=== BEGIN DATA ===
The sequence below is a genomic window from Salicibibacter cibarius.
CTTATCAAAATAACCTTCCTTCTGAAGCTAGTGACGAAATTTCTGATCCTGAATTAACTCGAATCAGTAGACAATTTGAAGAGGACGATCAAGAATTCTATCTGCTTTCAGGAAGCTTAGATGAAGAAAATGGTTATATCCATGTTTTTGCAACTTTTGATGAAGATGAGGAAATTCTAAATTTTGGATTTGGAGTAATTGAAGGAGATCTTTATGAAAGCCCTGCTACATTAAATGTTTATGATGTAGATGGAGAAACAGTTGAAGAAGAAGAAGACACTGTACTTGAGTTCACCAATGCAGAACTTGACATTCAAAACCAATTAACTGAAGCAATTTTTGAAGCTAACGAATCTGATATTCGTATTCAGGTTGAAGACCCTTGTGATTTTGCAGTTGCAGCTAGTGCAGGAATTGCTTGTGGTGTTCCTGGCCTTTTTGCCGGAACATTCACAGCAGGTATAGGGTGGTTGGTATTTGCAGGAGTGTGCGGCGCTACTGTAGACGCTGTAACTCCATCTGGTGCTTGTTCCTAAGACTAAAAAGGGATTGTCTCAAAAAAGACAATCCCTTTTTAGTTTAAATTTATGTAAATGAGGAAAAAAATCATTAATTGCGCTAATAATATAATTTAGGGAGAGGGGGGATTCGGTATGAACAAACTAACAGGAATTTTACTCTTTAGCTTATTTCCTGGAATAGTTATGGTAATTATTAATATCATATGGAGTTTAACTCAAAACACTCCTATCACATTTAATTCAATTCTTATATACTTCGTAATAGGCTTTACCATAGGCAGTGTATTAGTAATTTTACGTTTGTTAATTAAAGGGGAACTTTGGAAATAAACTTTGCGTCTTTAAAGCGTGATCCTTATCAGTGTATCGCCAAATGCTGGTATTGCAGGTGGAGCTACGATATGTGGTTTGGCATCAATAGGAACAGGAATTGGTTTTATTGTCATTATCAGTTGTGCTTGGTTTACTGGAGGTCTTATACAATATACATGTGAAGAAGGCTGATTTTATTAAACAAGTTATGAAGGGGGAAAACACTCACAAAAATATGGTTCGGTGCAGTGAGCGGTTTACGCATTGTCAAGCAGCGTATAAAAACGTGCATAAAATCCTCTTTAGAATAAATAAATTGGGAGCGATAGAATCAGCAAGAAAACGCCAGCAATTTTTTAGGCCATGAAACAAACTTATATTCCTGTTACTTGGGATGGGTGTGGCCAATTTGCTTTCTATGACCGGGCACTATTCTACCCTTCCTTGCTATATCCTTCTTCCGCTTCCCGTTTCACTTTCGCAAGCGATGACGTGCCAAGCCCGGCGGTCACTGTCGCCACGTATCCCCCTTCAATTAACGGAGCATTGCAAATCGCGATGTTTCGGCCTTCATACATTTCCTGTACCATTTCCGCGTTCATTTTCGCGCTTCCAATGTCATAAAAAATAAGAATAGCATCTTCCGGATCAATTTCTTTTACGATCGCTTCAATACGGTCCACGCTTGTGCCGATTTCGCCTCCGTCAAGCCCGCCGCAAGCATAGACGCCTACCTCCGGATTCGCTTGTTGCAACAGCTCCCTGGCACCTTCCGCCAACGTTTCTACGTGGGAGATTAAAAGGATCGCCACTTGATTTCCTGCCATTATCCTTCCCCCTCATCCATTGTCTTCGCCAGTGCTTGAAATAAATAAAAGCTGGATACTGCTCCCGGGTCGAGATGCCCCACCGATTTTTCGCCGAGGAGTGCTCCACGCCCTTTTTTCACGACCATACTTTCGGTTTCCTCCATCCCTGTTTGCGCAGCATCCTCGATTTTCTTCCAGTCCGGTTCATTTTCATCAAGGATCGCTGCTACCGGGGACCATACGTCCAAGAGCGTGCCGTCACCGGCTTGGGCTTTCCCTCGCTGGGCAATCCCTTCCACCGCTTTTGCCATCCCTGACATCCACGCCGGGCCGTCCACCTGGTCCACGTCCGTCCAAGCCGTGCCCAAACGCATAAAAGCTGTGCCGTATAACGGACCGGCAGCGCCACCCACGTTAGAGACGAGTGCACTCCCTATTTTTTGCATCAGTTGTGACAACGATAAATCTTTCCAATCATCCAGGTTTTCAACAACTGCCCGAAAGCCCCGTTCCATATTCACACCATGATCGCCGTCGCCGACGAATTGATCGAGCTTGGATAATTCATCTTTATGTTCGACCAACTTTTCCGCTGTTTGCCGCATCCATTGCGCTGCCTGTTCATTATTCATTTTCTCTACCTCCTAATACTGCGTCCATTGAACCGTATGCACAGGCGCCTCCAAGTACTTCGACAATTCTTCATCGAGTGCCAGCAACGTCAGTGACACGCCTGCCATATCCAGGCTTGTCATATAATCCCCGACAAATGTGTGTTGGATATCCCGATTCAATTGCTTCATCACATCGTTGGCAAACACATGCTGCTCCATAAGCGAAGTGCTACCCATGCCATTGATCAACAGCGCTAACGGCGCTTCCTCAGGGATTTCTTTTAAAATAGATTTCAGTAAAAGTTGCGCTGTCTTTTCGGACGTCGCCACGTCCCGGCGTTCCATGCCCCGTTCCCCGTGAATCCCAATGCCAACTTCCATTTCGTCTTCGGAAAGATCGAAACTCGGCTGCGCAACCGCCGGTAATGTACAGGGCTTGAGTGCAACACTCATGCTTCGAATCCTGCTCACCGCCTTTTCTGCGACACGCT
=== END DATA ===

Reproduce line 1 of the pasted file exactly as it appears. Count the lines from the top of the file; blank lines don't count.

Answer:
The sequence below is a genomic window from Salicibibacter cibarius.